CASE IN POINT: If linux is so better than M$ as you all put it. Then why don't people start using linux in the masses. Why cause linux on the desktop is not better than M$.

    M$ offers a complete package. Linux does not.
  • THANK YOU!!! (Score:1, Interesting)

    by Anonymous Coward on Sunday September 30, 2001 @02:24PM (#2370791)
    Thank god, someone actually REMEMBERS back past 1998!

    Yes, as someone who was at the time QUITE excited about HTML 3.0, I all to readily remember how the W3C let the draft die on the vine. I don't recall any complaints from the W3C about Netscape and Microsoft BUTCHERING the HTML standards...only outsiders like myself uttered any complaints (which fell on deaf ears).

    I gave up on the W3C after HTML 3.0 died. Perhaps 3.0 was too far-reaching...but then again, far-reaching ideas are needed sometimes. I feel that the W3C caved into the interests of Netscape (primarily).

    Imagine...we could have had working style sheets in place back in 1995. The mess of fonts, colours and god-knows-what-else could have been dealt with in the orderly manner provided by HTML 3.0, in 1995...but alas, it was not to be.

  • by marm ( 144733 ) on Sunday September 30, 2001 @02:39PM (#2370828)

    No one should be surprised by the change in patent information. Look at the membership structure of the W3C. We can compare it to the membership structure of the IETF, a group I think everyone would consider open and "free."

    Indeed. One must also remember the shakiness of the control that the W3C has over Web standards - if Web developers and Browser developers choose to ignore the W3C then their leverage simply disappears.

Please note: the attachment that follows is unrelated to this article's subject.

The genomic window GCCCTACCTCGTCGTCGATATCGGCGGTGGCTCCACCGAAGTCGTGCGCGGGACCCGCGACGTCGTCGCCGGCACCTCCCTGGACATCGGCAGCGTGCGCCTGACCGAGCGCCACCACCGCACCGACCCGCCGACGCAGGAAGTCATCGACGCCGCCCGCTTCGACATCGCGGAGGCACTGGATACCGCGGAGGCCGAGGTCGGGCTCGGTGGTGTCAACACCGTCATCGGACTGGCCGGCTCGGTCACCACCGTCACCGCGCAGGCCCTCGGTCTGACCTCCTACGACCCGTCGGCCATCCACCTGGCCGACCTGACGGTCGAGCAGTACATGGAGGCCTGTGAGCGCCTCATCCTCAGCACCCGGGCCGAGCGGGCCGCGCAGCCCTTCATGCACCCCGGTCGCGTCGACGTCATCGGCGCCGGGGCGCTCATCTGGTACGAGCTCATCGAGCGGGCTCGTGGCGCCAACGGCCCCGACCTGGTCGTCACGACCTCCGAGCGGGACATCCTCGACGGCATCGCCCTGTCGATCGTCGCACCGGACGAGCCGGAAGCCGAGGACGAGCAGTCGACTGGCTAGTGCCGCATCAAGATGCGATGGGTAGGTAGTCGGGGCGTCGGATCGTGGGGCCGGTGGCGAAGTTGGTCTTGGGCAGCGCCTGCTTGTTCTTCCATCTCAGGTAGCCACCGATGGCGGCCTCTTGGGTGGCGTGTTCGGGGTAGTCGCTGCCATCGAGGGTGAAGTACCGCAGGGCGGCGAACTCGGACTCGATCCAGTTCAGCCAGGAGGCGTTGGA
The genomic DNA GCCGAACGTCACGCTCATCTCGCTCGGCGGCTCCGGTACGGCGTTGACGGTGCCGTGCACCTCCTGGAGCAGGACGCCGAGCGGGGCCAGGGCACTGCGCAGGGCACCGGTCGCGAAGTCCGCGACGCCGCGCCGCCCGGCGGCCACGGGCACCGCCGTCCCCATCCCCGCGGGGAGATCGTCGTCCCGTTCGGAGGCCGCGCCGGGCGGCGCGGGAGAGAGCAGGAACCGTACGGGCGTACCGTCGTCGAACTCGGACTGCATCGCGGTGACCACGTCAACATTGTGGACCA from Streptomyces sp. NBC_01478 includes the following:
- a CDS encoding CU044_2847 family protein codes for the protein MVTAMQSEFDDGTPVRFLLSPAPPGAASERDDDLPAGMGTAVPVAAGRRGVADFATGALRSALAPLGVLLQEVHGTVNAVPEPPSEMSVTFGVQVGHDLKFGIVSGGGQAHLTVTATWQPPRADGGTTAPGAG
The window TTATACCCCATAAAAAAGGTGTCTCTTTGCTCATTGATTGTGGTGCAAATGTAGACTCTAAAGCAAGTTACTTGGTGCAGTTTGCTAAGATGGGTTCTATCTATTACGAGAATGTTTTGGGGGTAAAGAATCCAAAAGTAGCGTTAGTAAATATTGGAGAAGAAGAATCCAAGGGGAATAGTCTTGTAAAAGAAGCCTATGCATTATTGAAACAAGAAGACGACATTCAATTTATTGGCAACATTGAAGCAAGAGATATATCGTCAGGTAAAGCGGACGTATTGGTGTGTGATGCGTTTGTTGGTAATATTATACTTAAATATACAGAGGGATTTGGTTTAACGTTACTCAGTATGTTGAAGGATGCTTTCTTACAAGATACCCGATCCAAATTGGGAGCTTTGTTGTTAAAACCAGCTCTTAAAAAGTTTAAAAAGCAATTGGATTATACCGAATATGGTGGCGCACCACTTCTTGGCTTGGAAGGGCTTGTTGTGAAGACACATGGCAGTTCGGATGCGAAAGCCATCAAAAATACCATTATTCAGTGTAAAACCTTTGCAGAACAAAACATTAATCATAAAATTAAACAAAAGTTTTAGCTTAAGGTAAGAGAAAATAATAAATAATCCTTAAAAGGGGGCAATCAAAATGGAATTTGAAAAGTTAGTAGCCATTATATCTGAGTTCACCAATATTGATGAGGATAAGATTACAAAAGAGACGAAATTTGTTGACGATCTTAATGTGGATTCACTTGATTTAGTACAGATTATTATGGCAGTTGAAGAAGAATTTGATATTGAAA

Therefore, if the W3C does indeed allow this recommendation to become a standard, then I propose a solution:

    Ignore them.

    If Web and browser developers need to advance the state-of-the-art in Web technology, then do it through the IETF standards process rather than the W3C.

    I do not like the idea of a balkanised web, where IE (following the W3C standards) must be treated differently to every other browser (following the hypothetical IETF standards), but, in a sense, this is what we already have on the Web, so there is no great loss.

    If IE users find themselves unable to view... oooh, the 20% of the web that might follow these IETF standards, then Microsoft will soon change its tune, much as the push towards CSS-styled web sites has helped IE's CSS compliance. Who knows? In the meantime it could even be an excellent way of reducing the dominance of IE in the browser market.

    So go ahead, W3C, make these changes in your patent policy. It will only spell the end of any control you have.

  • by ivan256 ( 17499 ) on Sunday September 30, 2001 @03:15PM (#2370969)
    In fact the only niches for patented 'standard extensions' all involve commerce.

    And copy protection.

    In 6-8 months when someone patents a meta tag that disables the "View Source" button and disables Copy/Paste, if the PTO doesn't think it's an obvious invention send them a link to this comment.
  • IETF IP policy (Score:2, Interesting)